I often get questions about toddlers and why they don’t want to go to bed at night and why they might be waking very early in the morning. Toddlers are designed to push back. They are in a phase of their life where their brain development is rapid and they are learning to be a separate person. This can mean that they will start to want to assert their independence and this is often shown around bedtime!
Having a strong bedtime ritual is very important for toddlers. And because toddlers are always on the go, they can get very tired in the evening. If your toddler is going to childcare during the day, they can often be exhausted by the time dinner and bath time come around. When a toddler is tired, they can be a bit more resistant to following directions and are more prone to having melt-downs and tantrums.
Putting a toddler to bed early is a great idea. Having a toddler up until 9 or 10pm isn’t. Toddlers need about 11 to 12 hours of sleep over night. If they don’t get all this lovely sleep then they will be extra tired the following day and often be unable to regulate their emotions, leading to those dreaded toddler tantrums. Time and again I find that if you put a tired toddler to bed early for the night or before they’re very overtired they will go off to sleep more easily and sleep the whole night rather than wake and need some assistance from you to get back to sleep.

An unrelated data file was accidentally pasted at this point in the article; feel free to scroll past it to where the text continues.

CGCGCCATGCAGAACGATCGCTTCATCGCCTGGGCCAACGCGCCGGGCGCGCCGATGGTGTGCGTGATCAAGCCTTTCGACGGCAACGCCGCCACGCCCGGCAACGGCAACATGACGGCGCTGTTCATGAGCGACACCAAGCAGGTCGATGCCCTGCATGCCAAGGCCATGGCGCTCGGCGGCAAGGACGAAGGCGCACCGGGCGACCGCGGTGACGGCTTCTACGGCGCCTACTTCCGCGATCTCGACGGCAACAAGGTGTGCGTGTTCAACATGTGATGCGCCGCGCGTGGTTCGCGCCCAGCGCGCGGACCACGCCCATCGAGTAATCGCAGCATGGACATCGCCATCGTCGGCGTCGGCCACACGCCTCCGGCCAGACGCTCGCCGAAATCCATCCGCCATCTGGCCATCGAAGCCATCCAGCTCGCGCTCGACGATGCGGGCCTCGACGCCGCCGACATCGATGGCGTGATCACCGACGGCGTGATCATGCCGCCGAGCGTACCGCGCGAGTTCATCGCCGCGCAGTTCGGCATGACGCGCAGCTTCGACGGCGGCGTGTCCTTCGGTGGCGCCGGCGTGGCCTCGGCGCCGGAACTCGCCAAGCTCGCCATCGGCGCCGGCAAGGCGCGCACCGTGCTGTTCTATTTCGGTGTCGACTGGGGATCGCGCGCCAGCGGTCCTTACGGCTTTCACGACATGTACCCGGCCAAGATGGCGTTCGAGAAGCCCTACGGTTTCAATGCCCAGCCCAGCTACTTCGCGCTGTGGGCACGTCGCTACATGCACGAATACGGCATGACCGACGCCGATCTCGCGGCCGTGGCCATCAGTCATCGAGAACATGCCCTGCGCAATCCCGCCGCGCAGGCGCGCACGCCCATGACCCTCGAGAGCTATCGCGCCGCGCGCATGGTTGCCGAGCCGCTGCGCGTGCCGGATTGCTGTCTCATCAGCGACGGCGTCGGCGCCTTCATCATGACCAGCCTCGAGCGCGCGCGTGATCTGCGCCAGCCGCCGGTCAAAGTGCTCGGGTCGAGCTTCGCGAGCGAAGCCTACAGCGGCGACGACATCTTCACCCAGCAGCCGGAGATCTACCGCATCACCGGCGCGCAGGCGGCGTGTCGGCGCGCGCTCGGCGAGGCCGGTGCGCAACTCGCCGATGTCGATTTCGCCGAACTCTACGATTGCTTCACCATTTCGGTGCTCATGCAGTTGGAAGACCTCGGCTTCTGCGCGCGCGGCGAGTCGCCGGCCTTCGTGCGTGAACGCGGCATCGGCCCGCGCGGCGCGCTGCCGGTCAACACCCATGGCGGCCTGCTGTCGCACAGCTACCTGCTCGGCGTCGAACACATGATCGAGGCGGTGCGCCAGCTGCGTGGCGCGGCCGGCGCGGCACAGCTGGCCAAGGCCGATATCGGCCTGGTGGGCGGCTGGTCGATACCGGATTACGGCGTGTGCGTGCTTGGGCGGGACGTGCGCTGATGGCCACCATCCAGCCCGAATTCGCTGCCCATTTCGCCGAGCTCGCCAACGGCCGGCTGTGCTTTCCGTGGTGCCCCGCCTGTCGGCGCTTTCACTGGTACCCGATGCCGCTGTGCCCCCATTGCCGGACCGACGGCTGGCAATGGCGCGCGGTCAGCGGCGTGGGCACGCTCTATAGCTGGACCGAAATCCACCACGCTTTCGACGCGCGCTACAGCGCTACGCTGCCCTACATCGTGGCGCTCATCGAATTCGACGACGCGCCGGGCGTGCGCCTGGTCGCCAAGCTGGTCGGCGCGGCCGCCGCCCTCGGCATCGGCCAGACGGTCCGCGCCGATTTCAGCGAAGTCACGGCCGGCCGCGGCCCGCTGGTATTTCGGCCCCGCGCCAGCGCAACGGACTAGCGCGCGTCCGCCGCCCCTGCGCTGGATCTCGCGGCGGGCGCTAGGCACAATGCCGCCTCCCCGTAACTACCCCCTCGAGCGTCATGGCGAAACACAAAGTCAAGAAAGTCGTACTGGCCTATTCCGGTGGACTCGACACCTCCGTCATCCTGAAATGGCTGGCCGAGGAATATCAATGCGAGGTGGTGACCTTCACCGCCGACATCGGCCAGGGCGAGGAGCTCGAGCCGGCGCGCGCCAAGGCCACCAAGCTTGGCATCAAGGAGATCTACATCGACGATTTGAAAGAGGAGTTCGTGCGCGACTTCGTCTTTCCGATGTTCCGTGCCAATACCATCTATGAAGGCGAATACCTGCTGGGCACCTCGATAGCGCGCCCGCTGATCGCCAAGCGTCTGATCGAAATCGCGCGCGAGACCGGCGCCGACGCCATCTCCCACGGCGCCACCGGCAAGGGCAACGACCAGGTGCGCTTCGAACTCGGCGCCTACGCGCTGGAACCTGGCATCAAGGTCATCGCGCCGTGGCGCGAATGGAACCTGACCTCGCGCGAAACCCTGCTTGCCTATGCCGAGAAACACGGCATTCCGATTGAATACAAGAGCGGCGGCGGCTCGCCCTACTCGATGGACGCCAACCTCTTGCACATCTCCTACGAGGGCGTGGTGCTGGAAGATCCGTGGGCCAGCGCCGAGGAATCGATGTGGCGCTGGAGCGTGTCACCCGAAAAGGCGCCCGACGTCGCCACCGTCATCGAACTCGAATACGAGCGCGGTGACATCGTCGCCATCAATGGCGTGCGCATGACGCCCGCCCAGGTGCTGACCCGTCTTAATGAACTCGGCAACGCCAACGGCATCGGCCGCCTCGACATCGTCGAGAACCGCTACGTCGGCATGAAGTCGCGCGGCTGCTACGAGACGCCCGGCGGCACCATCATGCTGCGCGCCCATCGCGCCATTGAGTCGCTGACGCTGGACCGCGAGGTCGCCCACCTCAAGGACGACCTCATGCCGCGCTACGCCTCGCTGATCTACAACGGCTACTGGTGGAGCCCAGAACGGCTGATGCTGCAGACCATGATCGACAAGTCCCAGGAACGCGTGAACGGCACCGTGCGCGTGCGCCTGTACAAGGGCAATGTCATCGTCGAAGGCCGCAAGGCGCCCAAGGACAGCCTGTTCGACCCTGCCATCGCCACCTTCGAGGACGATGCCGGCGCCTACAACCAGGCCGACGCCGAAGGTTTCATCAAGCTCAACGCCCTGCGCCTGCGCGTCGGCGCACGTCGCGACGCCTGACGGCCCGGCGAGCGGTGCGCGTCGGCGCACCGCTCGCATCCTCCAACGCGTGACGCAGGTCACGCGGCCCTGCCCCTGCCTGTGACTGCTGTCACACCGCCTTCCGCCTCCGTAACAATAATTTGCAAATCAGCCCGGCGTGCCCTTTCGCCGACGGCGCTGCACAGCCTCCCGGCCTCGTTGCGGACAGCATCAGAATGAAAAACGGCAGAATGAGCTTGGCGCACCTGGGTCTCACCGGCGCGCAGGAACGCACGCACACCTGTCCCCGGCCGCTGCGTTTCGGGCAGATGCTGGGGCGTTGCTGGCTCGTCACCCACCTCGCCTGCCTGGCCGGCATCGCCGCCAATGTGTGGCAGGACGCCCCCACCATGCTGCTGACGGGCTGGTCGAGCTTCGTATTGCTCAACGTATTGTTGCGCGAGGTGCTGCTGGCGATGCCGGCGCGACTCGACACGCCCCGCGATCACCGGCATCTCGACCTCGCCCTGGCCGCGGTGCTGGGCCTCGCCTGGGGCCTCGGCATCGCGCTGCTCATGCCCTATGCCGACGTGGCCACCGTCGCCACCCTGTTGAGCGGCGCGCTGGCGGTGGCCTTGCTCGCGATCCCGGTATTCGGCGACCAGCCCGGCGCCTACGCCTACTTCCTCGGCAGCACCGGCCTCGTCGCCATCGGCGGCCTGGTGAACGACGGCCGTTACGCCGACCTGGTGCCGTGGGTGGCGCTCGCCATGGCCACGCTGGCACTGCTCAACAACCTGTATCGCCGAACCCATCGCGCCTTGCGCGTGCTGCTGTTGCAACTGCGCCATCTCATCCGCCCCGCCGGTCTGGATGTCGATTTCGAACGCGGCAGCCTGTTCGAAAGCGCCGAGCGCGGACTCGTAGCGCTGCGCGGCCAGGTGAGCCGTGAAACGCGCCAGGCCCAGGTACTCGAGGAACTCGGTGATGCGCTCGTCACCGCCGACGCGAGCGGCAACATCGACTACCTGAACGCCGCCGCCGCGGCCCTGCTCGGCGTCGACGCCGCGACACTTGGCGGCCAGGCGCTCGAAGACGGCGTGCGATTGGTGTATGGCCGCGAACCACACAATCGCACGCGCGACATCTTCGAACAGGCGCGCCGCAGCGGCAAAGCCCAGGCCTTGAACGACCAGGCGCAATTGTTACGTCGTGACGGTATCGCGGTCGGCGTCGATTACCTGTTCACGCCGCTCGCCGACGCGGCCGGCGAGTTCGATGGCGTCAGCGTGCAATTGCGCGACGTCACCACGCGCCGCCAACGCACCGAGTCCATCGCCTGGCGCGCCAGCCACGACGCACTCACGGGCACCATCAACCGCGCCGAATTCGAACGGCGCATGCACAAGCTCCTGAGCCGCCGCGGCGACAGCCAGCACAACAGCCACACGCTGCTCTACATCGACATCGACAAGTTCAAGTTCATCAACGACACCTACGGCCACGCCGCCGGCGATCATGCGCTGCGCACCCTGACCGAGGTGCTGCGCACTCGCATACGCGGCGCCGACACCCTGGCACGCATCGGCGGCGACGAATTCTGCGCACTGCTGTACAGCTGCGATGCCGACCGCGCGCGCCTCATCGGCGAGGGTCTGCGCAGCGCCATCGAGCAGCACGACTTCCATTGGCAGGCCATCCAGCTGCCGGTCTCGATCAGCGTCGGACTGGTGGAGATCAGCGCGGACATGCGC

And the converse is also true. When you put an unsettled and overtired child to bed late, they will have an unsettled sleep and are likely to wake more. They might even wake earlier in the morning.
Baby Sleep Cycles before Midnight
Getting more sleep before midnight seems to be very good for young children – and there is science to back this up. Baby sleep cycles in the early part of a child’s night are deeper and more restful. This is where they actually have their deepest sleep of the night. You may have noticed that your child is very still during this phase, and you could go into their room and blast a horn and they still wouldn’t wake up. There is also something about the quality of that sleep early in the evening that is hugely beneficial.
I’m not suggesting that you start putting your little one to bed at 5.30pm every night but if they’ve had a long day, and especially if they’re a toddler who is transitioning to one sleep a day, then there’s nothing wrong with getting them to bed a bit early. Chances are, it won’t have them waking up early; they will still sleep until the same time they normally do and hopefully, they will wake a little more refreshed. Even an extra 15 or 20 minutes can make a real difference to your child, how they feel and how the next day pans out.
If you’re going to create an earlier bedtime, make sure you stick with your bedtime ritual as you would normally. You want to keep the day as normal as possible, just a little bit earlier. And take advantage of those deeper baby sleep cycles!
It’s also important for you and your partner to have some time together in the evening, when your child has gone to bed. It’s a great time to reconnect, talk about the day and just relax for a bit before you have to get to bed too.